Jul 23 2014
This weekend I went on a bit of a graphic novel binge. I went to Politics & Prose mainly to buy Brian Lee O’Malley’s new book Seconds and I walked out with a giant pile of books I needed to own. I read each of these in about 2 sittings, and I recommend them all.
The most unexpected was Matt Smith’s Barbarian Lord, which caught my attention for its beautiful cover and unusual trim size, then kept me reading in the store until I had to know where it was going. I’d say it’s 2 parts Conan (the premise, character and general story archetype), 1 part Beowulf (the poetic conventions of Old English / Icelandic verse plus several direct allusions), and 1 part Bone (the visual style). Parts of the story are narrated by animals whom the humans can’t understand, which I think is genius, and the dialog reads like it was penned in the days of Hrothgar. (Image from this preview.)
It should come as no surprise that Seconds is awesome. O’Malley has a unique genius for manipulating the comics medium to produce something that is oh-so-cool and yet heartfelt and emotionally real. In Seconds we lose the video game storytelling devices that were SO funny in Scott Pilgrim, but we still get a snarky narrator, who happens to be — well that might be a minor spoiler, so let’s just say the choice of narrative voice is genius. Am I overusing that word? I can’t help it, O’Malley, Yang and Guibert are some of the giants of the current comics scene; they are geniuses. Anyway, so here’s Seconds in a nutshell: Katie is a chef who wants to open a new restaurant because the current one is boring and she doesn’t own it. Of course opening a restaurant is no easy task, and Katie feels like everything is going wrong. Then this happens: Then a great deal of strangeness and character development occurs. It’s Groundhog Day meets Chef with a side of 11/22/63 and just a sprinkle of Anathem and Paranorman. (Images linked from this review.)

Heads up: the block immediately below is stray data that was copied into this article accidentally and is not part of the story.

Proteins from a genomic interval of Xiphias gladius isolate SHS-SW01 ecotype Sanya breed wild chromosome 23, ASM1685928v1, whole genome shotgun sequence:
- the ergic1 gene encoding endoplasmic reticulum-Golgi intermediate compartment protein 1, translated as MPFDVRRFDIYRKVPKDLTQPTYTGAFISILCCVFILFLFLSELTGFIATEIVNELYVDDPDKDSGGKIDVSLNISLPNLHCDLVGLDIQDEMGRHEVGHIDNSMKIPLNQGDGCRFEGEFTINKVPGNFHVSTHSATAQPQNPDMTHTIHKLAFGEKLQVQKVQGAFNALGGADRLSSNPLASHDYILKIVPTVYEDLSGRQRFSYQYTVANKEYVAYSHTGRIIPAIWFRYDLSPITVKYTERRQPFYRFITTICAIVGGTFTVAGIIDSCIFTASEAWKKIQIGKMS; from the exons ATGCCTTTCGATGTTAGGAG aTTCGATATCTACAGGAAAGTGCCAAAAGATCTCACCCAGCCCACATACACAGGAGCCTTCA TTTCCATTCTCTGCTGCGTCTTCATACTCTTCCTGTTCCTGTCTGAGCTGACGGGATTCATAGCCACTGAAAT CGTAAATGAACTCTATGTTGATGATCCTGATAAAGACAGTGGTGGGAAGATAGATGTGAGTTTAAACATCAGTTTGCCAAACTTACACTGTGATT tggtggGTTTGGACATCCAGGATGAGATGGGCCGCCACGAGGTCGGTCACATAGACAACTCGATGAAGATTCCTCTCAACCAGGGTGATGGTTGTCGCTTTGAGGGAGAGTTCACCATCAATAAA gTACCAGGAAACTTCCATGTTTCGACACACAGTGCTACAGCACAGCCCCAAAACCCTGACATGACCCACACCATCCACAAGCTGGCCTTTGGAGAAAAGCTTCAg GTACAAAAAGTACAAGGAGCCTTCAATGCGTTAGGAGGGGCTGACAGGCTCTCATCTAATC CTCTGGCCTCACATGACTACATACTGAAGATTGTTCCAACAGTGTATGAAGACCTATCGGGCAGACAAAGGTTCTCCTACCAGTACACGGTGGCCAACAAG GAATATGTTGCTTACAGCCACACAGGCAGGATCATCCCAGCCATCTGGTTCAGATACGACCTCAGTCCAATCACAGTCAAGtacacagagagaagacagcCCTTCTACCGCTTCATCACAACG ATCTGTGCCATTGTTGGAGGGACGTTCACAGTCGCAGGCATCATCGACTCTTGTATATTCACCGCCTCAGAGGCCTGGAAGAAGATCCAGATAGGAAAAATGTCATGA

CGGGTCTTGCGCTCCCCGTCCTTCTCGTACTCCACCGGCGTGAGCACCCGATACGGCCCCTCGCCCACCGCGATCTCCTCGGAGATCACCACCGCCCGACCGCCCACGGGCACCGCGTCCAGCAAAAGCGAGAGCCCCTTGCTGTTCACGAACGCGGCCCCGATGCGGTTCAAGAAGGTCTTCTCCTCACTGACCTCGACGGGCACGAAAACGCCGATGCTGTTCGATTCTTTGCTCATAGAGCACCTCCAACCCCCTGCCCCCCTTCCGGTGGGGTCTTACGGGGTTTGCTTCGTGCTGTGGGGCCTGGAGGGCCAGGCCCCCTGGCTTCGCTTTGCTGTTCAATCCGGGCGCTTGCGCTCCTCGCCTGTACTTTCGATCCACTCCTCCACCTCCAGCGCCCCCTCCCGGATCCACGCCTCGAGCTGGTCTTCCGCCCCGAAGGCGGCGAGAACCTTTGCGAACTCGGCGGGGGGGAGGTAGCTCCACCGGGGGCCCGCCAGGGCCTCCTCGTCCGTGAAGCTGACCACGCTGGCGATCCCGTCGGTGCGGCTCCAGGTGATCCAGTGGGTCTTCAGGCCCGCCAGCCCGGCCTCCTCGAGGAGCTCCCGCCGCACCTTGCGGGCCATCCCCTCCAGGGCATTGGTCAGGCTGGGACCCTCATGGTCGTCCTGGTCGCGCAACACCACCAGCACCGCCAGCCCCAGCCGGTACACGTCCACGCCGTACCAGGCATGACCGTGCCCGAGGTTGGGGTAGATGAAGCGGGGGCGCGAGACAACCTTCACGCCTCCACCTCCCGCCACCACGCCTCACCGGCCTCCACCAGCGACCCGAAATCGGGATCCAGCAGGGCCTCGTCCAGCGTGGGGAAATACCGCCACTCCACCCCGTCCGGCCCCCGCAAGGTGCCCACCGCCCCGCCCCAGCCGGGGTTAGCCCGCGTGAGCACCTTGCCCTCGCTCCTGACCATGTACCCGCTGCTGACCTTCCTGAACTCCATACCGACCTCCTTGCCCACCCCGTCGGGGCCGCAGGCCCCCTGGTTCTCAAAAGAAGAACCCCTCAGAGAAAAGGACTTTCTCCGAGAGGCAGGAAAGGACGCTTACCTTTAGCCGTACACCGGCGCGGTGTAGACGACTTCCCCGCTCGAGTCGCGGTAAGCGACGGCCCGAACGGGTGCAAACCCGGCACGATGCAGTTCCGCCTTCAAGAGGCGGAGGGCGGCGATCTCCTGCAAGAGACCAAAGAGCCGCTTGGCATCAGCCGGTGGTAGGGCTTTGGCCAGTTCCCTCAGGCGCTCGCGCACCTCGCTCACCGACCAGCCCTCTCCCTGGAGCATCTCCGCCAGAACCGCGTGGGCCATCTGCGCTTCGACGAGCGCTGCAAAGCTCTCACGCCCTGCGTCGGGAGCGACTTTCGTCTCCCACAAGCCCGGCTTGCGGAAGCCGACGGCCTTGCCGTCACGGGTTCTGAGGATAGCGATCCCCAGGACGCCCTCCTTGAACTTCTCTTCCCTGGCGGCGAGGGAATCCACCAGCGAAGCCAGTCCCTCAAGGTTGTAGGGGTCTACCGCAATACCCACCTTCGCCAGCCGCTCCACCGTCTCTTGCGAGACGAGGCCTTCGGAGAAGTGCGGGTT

Likewise, there was really no question that I would love The Shadow Hero. While I will go on record as saying that the lack of author notes in Boxers & Saints annoyed the heck out of me, nevertheless everything Yang writes is brilliant. To continue the cooking imagery, Yang mixes together immigration, Chinese gangs, superheroes, kung fu, and some wonderfully broken family dynamics into a yummy and satisfying… uh… turtle soup. Sonny Liew illustrates it in a style that effectively conveys character, humor and action, with a slightly vintage look. Protagonist Hank Chu just wants to work in his dad’s shop, but his mom decides he needs to become a superhero. But how can he get super-powers? Mom will find a way… (Images linked from this review.)
How the World Was by Emmanuel Guibert is a sort of prequel to Alan’s War, illustrating Alan Cope’s memories of his childhood in California. Guibert’s work makes incredible use of two techniques. First, his art is stunning in it’s simplified realism. With a few deft lines of a water dropper he precisely depicts the faces, clothes, body language, and every detail in the settings of this very real time and place. Second, having put you there, he tells the story with the minimum amount of drama, letting the ordinariness of life hit you with more impact than the biggest superhero battle. Heck, he even breaks narrative tension at certain points when it starts to develop! It’s a bit like the way Wes Anderson deliberately breaks all the rules of cinematography, except in the service of realism instead of whatever you call the off-kilter-ness Wes Anderson loves. Guibert’s rich visuals and realistic storytelling also remind me of Mariko & Jillian Tamaki’s This One Summer (another book I highly recommend!). The following quote by Guibert from an interview about The Photographer has stuck with me — in fact it makes me a little misty every time I read it: “No speeches, no violins, no spilt blood. Drama is often something which hasn’t the appearance of a drama: just a child lying on a bed, silent and still, but who won’t get up anymore.” That’s the kind of drama of which Guibert is the master. (Images borrowed from this review).
Also last week I read Box Brown’s Andre the Giant GN biography. This is a must-read if you have any affection for Andre or the history / shenanigans of ’80s pro wrestling. Like Guibert, Brown goes for a very quiet tone, but the art is more cartoony — the book is about the idea of Andre the Giant, what he means as an icon as well as what his personal life was like. As you read it you kind of feel like you’re hanging out at a bar with a bunch of Andre’s friends, reminiscing. By the way check out these photos of Andre! Here’s a page showing how Brown explains the theatrics of pro wrestling: